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I don’t agree with my preacher’s conduct. Should I leave my church?

Many Christian leaders of our day fall woefully short of the examples given in the Bible.  Too often we hear of spiritual leaders who misuse the privilege through arrogance or selfishness. Then there are those tragic stories of abuse within churches by the leaders themselves or being covered up by the leaders.  On top of this many of us are completely unaware of what God’s design for Christian leadership is supposed to look like.  This design is in the Bible but is rarely followed!  

The decision to stay in or leave a church should be an individual exercise of conscience according to the Bible.  There are scriptural guidelines describing the qualifications of leaders which help to prepare our spiritual conscience to make decisions in these matters. 1 Timothy 3:1-13 gives a very good description of the principles of sound behavior needed for a church leader.  

1 Timothy 3:1:  “Here is a trustworthy saying: Whoever aspires to be an overseer desires a noble task.” 

Part of the responsibility of an “elder” (Acts 14:23)  is to be an overseer or one who spiritually supervises. This is about being organized. An elder oversees the operations of the congregation to keep services reverential, orderly and comfortable. Other duties are scheduling, supervising activities and tasks. It is about making it a God honoring environment.

Verses 2-5 point out the need for these spiritual leaders to have a personal life and character that is pleasing to God, which will make the position of leadership with Godly oversight possible.  He should be faithful to commitments, with balance and discipline, with a welcoming spirit, with the ability to communicate and explain scripture and scriptural principles, even tempered, taking appropriate steps to provide, to encourage, to model in the exercise of righteous leadership for his family.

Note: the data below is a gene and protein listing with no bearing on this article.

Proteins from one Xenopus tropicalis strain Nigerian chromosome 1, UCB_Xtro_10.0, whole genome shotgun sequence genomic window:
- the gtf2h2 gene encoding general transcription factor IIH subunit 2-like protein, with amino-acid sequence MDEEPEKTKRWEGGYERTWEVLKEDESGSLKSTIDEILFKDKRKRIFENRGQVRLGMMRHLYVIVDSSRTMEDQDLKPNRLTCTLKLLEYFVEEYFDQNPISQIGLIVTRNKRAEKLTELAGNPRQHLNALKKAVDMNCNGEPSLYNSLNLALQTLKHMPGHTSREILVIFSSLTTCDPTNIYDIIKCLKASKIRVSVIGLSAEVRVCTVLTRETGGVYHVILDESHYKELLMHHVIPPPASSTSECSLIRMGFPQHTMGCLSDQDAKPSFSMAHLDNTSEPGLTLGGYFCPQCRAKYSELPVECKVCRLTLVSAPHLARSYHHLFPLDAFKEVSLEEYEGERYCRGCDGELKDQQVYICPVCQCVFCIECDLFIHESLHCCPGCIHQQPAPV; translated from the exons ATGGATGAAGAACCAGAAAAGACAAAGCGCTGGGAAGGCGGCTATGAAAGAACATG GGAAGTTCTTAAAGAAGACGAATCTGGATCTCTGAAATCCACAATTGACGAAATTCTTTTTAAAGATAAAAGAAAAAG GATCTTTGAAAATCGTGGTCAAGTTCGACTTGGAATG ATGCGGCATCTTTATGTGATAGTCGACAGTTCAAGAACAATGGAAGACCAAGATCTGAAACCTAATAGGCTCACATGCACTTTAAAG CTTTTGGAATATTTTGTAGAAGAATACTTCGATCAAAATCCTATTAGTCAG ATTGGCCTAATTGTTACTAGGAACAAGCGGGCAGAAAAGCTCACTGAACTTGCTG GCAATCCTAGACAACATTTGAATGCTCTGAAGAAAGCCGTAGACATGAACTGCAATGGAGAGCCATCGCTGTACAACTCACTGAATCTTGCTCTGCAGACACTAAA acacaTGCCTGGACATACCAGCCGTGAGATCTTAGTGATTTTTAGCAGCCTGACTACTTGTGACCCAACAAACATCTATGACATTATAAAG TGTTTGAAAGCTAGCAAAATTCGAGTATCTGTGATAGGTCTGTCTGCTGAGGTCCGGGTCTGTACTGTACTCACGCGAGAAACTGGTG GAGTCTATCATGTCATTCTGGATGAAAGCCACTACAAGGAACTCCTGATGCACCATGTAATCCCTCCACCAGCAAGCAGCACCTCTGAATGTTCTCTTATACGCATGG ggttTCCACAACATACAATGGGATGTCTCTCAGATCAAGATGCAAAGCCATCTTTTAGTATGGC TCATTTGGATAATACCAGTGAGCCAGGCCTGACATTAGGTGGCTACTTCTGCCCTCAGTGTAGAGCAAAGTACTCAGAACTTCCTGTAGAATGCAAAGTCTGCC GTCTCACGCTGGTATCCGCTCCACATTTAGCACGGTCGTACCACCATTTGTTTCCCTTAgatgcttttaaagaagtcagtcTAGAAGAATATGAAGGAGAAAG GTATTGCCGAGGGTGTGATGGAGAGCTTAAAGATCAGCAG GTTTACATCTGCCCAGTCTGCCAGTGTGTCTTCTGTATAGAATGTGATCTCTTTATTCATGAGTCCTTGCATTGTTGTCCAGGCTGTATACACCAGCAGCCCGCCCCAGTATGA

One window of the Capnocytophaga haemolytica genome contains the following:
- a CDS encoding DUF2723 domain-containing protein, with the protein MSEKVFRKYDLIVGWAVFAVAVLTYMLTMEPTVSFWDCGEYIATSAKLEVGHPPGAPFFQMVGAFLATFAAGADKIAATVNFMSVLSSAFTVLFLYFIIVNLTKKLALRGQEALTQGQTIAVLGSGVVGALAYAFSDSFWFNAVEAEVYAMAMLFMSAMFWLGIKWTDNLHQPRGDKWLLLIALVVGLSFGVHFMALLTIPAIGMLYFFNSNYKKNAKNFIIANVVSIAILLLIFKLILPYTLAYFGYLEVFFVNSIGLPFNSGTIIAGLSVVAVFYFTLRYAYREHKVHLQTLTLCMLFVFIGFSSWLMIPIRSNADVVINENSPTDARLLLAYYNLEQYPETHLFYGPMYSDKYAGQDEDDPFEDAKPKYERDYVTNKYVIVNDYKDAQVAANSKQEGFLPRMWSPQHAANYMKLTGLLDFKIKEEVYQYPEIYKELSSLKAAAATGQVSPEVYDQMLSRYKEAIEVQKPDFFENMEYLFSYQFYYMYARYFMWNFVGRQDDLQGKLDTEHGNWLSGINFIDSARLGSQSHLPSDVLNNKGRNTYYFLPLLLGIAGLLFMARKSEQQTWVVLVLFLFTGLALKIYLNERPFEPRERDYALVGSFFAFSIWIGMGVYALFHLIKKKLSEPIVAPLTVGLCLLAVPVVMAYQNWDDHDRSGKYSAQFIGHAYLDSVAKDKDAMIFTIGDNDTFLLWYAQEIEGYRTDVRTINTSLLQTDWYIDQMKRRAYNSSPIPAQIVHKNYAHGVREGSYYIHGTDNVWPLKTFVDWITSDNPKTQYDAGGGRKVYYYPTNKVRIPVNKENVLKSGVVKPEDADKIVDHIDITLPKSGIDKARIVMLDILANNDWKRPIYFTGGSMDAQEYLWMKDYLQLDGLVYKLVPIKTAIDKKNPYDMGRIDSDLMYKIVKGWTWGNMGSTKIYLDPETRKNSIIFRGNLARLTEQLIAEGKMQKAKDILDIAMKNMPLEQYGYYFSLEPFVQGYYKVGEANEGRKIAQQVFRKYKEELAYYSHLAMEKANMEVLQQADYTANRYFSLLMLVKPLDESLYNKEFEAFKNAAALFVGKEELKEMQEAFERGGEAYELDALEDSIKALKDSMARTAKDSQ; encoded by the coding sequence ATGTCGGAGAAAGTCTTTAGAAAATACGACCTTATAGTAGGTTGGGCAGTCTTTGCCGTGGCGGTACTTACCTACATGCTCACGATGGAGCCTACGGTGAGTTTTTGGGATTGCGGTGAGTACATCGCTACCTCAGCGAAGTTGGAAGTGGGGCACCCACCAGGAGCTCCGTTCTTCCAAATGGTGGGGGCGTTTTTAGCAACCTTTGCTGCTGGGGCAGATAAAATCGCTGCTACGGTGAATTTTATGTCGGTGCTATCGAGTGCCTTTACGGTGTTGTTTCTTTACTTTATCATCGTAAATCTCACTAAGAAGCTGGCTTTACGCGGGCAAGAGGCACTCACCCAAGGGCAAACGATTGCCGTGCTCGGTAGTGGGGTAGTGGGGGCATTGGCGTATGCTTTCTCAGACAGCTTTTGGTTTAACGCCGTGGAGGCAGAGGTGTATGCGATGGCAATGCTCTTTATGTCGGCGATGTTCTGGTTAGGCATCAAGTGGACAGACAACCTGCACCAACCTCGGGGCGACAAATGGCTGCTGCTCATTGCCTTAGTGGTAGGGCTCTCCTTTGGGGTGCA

“Now the overseer is to be above reproach, faithful to his wife, temperate, self-controlled, respectable, hospitable, able to teach, not given to drunkenness, not violent but gentle, not quarrelsome, not a lover of money. He must manage his own family well and see that his children obey him, and he must do so in a manner worthy of full respect.  (If anyone does not know how to manage his own family, how can he take care of God’s church?)” 1 Timothy 3:2-5

In verses 6-7, Paul states that a background of Christian experience is necessary for the development of character that will maintain humility, and that it is necessary to be “well thought of by outsiders.”

“He must not be a recent convert, or he may become conceited and fall under the same judgment as the devil. He must also have a good reputation with outsiders, so that he will not fall into disgrace and into the devil’s trap.”  

All of these verses point to a spiritual leader with spiritual maturity in Christ and maturity in the development of the fruits of the spirit.

In summary, the whole concept of a good spiritual leader is referred to in the Bible as an “overseer” and an “elder,” one who has spiritual maturity in Christ.  He would have the spiritual maturity to feed and shepherd the flock not for money but out of love and passion for the safety and growth of the flock. (1 Peter 5:2) And so he would not misuse the power of leadership, but to be an example in Christ that warrants imitation.  (1 Peter 5:3)

 The will of God for every Christian is that we may grow into full stature in maturity in Christ. Ephesians 4:11-13 – If we are being led by the spiritually immature, our own spiritual growth and the spiritual growth of others could be affected

If a sanctified conscience leads to a decision to leave a church, it would be important to find a God-led alternative. We know that gathering together for study, fellowship and worship is very important— “…not forsaking the assembling together, as is the habit of some, but encouraging one another; and all the more, as you see the day drawing near.”  Hebrews 10:25  

To learn more about spiritual leadership listen to, “Have You Lost Faith in Your Spiritual Leaders?”

“Does My Church Leadership Have it Right?”